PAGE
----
Although Snyder and McG have struggled as of late, one can see why the studios have continued to entrust their big budget properties to these men.  They have helmed major productions and for the most part, have been able to provide a very sound return on massive investments.  It should also be noted that neither revenues from home video sales and foreign box office receipt nor advertising budgets have been listed above.  However, domestic box office alone is generally used by Hollywood as the true barometer for the commercial success.

PRODUCING DULL, UNIMAGINATIVE, BANAL OR MEDIOCRE WORK

Now that we have established that the commercial component of our definition of a hack means that the filmmaker must direct films that gross over $100 million at the domestic box office and operate with budgets that range anywhere between $50 million and $200 million, we must address the second part of the definition.  This is something that will be more difficult to show with objective measures, as the quality of a film is something that can only be measured subjectively.  The closest thing we can do to getting a measurement on the quality of directors films is to examine at the aggregate opinions of film critics by looking at published film reviews and count the number of prestigious film industry awards won.

a) Film Reviews

The websites Metacritic (http://www.metacritic.com) and Rotten Tomatoes (http://www.rottentomatoes.com), both aggregate published film reviews and convert reviews to a 100 point scale.  Although there inherent biases built into the approaches of both websites, we can get a general feel for whether a film has received rave reviews or highly negative reviews by studying the scores posted on these websites.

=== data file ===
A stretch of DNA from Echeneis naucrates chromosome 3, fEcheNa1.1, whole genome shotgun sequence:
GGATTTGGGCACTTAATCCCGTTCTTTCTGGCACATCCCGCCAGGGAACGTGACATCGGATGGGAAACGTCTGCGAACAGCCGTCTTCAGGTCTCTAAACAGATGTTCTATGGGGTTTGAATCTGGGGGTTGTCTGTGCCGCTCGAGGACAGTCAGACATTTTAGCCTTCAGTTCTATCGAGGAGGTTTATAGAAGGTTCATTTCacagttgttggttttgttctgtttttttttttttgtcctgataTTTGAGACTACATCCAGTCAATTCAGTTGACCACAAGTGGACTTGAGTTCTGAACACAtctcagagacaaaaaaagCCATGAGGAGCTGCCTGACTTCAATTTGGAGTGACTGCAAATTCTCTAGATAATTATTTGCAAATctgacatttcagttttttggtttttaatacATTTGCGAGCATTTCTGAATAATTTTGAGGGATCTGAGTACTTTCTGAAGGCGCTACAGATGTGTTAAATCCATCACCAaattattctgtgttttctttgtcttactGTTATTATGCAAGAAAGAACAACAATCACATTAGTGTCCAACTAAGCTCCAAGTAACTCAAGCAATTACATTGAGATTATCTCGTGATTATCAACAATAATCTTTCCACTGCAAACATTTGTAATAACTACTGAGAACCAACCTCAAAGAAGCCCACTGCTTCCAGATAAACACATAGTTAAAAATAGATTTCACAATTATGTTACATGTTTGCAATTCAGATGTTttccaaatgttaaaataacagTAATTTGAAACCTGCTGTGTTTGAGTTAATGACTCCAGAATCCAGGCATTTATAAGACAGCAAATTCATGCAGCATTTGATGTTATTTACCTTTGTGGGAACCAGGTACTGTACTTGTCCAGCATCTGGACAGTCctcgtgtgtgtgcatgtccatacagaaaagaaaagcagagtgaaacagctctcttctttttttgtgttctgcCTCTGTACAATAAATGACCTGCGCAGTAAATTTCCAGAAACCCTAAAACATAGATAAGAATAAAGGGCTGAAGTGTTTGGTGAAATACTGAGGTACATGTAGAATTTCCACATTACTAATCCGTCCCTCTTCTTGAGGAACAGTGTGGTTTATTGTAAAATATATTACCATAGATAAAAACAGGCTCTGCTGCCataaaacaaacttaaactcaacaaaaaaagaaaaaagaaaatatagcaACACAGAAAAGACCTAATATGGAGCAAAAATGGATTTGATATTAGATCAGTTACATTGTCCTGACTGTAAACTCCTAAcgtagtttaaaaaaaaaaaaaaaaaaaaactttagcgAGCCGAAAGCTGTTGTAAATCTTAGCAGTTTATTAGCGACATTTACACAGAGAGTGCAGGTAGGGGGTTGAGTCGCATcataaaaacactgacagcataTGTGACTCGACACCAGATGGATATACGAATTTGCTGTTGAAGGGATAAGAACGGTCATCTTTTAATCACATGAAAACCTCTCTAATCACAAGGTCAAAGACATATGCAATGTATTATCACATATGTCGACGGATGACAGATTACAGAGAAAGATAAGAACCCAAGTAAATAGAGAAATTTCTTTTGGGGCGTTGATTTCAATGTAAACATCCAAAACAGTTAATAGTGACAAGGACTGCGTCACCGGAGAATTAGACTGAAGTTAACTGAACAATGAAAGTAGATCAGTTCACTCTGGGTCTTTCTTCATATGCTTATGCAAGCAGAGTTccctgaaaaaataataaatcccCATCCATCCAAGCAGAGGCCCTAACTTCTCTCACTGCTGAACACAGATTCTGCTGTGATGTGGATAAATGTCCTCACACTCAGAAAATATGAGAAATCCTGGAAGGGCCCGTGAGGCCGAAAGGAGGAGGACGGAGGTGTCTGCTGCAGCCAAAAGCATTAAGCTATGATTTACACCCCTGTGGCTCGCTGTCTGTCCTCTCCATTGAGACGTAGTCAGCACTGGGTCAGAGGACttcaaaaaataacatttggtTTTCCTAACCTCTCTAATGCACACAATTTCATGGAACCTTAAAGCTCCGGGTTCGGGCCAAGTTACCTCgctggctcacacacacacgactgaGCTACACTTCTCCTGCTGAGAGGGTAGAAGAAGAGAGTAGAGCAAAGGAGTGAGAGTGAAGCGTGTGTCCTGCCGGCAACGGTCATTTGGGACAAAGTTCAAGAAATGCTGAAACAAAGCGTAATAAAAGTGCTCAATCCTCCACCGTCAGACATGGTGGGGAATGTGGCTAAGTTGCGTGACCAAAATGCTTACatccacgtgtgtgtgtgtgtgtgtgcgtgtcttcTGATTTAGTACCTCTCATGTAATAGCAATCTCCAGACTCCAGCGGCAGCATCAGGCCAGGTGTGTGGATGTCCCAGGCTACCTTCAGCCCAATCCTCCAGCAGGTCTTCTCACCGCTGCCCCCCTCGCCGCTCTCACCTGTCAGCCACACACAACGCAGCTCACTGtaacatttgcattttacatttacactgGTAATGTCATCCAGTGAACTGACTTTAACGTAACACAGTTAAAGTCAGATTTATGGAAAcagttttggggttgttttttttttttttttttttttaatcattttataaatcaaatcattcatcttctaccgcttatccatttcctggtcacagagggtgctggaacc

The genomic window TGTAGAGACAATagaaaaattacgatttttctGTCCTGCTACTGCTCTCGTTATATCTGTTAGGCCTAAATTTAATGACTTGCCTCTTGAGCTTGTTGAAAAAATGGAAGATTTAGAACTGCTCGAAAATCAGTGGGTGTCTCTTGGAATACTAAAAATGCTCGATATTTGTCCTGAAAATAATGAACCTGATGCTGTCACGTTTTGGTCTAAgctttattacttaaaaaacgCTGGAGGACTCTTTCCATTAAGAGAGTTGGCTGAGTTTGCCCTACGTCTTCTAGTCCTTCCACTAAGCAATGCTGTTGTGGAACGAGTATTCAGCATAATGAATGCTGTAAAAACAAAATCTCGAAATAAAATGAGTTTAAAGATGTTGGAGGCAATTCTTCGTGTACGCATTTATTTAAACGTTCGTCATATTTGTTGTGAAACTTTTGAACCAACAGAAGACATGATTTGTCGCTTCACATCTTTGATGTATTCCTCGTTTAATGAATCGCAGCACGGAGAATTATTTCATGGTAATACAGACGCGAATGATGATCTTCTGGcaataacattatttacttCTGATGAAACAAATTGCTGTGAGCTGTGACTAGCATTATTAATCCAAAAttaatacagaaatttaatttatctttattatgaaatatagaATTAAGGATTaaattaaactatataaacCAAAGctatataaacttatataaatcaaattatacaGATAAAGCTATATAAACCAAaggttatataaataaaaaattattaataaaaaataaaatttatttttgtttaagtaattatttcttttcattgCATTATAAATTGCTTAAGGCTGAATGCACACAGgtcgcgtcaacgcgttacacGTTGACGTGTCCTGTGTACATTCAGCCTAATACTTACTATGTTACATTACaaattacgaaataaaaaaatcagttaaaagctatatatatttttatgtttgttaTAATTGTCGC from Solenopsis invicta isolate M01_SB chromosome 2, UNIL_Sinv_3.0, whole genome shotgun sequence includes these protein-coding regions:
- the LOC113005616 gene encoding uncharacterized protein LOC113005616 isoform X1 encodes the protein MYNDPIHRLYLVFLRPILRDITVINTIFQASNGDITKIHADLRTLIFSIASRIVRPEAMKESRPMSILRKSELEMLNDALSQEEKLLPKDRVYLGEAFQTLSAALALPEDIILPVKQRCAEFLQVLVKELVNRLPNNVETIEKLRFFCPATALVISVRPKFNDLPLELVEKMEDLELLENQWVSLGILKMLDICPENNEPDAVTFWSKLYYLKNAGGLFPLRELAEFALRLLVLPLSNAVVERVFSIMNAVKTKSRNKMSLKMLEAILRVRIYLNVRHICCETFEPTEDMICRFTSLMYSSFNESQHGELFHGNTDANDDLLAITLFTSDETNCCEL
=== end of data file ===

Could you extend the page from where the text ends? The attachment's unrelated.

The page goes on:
Michael Bay

Film Metacritic Rotten Tomatoes
Bad Boys 41 43
The Rock 59 67
Armageddon 42 40
Pearl Harbor 44 25
Bad Boys II 38 23
TheIsland 50 40
Transformers 61 57
Transformers ROTF 35 20
Transformers DoTM 42 35
TOTAL AVERAGE SCORE 40.8 34.9

Brett Ratner

Film Metacritic Rotten Tomatoes
Rush Hour 60 61
Rush Hour 2 48 52
Red Dragon 60 68
After the Sunset 38 18
X-Men:  The Last Stand 58 57
Rush Hour 3 44 19
Tower Heist 59 68
TOTAL AVERAGE SCORE 52.4 49.0

McG

Film Metacritic Rotten Tomatoes
Charlie’s Angels 52 67
Charlie’s Angels:  Full Throttle 48 44
We Are Marshall 53 49
Terminator Salvation 52 33
TOTAL AVERAGE SCORE 51.3 48.3

Zack Snyder

Film Metacritic Rotten Tomatoes
Dawn of the Dead 58 74
300 51 59
Watchmen 56 64
Legend of the Guardians 53 50
Sucker Punch 33 23
TOTAL AVERAGE SCORE 50.2 45.0

As you can see from the numbers above, Bay, Ratner, McG and Snyder average less than a 50% from Rotten Tomatoes and 53% from Metacritic.  These numbers indicate that the films are panned by the critics whose scores are aggregated by these sites.

b)  Awards

In addition to receiving absolutely no critical acclaim, hack directors do not receive industry recognition during awards season.  They do not receive Academy or Golden Globe award nominations or any other similar awards presented by film critic societies or prestigious film festivals such as Cannes, Sundance, Venice, Berlin or Toronto.  Hence, it is absolutely not shocking that Bay, Ratner, McG and Snyder have not won any legitimate awards for their directing, although it is true that some of their films have received recognition for things such as special effects.

SUMMARY

Even something as seemingly subjective as determining whether or not a filmmaker should be considered a hack, can actually be analyzed using readily available metrics.  Domestic box office grosses and production budget figures can be used to determine whether a hack is operating at a level high enough to be Exploiting for Money and aggregated critical review scores and award counts can be used to determine whether the director is Producing, Dull, Unimaginative, Banal or Mediocre Work.  Using four directors commonly labeled hacks by the general public, the application of such relatively crude measurements has validated the usage of these criteria to determine whether a director is a hack.